Date: June 22, 2005
Author: Paige Newman
Publication: MSNBC
Headline: Twin-powered pop with a bite
They’re identical twin sisters, they’re lesbians, they choose to live on opposite sides of Canada so they’re able to work together without driving each other crazy, and their record label requested that they please write songs about “something other than love.” Yeah, right. Considering the way these two adore writing love songs, it’s easy to picture Tegan and Sara politely giving the finger to that request.

These former folkies have moved on to something distinctly more poppy and fun with the help of New Pornographers producers David Carswell and John Collins. Don’t let their new sound fool you, though, they’re still heartbroken and they still lament the bad choices they’ve made on the path to love. Their latest CD “So Jealous” is addictive, danceable and has a surprisingly forceful quality — oh, and it does indeed include some songs about love, thank goodness.

The emphasis is purely on the vocals here and while you may never figure out which sister is singing lead and who’s doing harmony, the voices weave in and out of each other seamlessly.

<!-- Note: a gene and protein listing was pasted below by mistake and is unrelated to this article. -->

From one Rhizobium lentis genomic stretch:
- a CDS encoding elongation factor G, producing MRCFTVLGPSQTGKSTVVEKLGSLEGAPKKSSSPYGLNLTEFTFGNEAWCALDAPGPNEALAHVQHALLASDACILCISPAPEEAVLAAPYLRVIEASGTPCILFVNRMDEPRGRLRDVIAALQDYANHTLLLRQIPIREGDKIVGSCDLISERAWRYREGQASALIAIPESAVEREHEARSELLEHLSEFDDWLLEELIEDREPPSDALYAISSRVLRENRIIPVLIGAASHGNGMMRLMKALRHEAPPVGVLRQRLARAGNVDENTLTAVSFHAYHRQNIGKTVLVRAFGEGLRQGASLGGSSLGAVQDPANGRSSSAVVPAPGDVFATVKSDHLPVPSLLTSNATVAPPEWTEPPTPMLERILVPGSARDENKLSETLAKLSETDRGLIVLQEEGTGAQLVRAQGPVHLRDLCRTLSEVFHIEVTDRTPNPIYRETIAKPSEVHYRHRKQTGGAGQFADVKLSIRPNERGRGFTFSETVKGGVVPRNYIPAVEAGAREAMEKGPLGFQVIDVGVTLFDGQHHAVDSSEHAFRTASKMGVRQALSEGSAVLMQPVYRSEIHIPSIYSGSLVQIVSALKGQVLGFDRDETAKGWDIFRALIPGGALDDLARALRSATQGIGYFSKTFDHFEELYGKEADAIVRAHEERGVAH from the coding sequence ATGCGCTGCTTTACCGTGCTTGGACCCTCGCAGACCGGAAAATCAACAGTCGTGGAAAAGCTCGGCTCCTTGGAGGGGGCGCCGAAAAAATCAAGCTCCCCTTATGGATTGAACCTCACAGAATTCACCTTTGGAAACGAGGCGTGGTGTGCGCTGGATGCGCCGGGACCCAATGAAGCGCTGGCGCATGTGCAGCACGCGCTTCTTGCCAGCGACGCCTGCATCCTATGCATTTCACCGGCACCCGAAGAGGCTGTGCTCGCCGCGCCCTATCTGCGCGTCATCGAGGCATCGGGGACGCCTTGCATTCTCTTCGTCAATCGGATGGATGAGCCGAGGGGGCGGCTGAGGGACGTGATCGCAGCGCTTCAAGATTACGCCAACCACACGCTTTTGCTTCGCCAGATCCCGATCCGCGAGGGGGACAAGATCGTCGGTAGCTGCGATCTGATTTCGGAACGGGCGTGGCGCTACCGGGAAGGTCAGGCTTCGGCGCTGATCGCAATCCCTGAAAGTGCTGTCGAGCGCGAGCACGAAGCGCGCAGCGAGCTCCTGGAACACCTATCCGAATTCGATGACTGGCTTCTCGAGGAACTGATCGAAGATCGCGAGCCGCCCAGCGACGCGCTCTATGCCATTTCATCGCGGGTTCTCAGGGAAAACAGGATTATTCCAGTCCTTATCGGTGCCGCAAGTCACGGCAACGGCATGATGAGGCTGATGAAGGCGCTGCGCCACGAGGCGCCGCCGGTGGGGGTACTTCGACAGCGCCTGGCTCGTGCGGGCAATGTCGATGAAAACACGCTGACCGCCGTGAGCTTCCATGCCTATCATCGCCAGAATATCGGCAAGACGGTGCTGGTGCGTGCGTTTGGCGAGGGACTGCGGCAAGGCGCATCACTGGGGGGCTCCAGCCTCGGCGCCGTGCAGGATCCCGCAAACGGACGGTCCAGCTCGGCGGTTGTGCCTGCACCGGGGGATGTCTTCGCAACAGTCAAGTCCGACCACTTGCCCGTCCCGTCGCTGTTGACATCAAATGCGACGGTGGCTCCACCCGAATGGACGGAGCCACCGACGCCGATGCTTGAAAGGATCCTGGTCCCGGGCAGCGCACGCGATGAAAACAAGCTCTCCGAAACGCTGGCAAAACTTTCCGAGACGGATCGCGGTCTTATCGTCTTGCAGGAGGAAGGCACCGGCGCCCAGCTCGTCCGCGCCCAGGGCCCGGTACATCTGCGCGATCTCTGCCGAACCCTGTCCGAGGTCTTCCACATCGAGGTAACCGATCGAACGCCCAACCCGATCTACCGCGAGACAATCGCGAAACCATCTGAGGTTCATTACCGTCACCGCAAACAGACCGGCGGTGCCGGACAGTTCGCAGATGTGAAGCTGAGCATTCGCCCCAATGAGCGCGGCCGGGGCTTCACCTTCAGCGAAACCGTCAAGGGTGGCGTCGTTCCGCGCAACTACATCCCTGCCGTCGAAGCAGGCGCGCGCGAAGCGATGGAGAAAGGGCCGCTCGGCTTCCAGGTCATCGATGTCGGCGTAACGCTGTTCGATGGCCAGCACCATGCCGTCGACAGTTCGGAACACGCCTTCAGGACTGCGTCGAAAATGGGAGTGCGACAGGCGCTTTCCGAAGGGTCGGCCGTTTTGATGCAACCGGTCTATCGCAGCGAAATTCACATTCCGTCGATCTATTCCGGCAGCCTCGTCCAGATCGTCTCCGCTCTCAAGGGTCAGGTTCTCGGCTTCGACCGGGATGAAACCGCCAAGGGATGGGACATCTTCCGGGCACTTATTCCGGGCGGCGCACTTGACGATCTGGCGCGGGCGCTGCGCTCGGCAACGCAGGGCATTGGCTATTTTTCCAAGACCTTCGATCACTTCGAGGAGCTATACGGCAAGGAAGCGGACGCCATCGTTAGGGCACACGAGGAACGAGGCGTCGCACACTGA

“Most of our record it’s not even Sara singing on my songs or me singing on hers. It’s just us doing our own vocals," Tegan said in an interview with Seattle web site Three Imaginary Girls. "I mean, our band is Tegan and Sara and we perform the songs live and we contribute to each others songs. Like if I can’t get a harmony for some reason, she'll jump in and do it…We really come together on the road. Prior to that we are like two separate people writing a record together.”

Unlike a lot of pop music around at the moment, Tegan and Sara wisely keep the instrumentation stripped down, with just a few interesting touches like some Moog work from Matt Sharp (formerly of Weezer).

Their pop hooks draw you in instantly. It’s hard not to get caught up in, “Take Me Anywhere,” which at first glance seems like the perfect crush song, with its lines “Take me by the hand and tell me / You would take me anywhere,” but then suddenly you crash up against the line, “You, you say you don’t see any part of me / to love in all this mess.” Even in a seemingly innocuous crush song, there’s still bite — a quality that all of their songs seem to posses. It’s just one more thing to love about them.

Tegan and Sara are able to change the quality of their voices, so that in song like “Where Does the Good Go,” one sister can sing a sweet primary melody while the other sings in a flat, dejected fashion underneath. “Look me in the eye and promise no love’s like our love / Look me in the heart and unbreak broken / it won’t happen.” It gives an emotional nakedness to the songs that betrays the influence of Sanctuary Record’s Neil Young.

It’s hard to imagine making music with your sister, particularly your identical twin sister — someone who probably thinks she knows you better than yourself. But somehow, even though they need to put an entire country between them, Tegan and Sara manage to make it work. Thank goodness.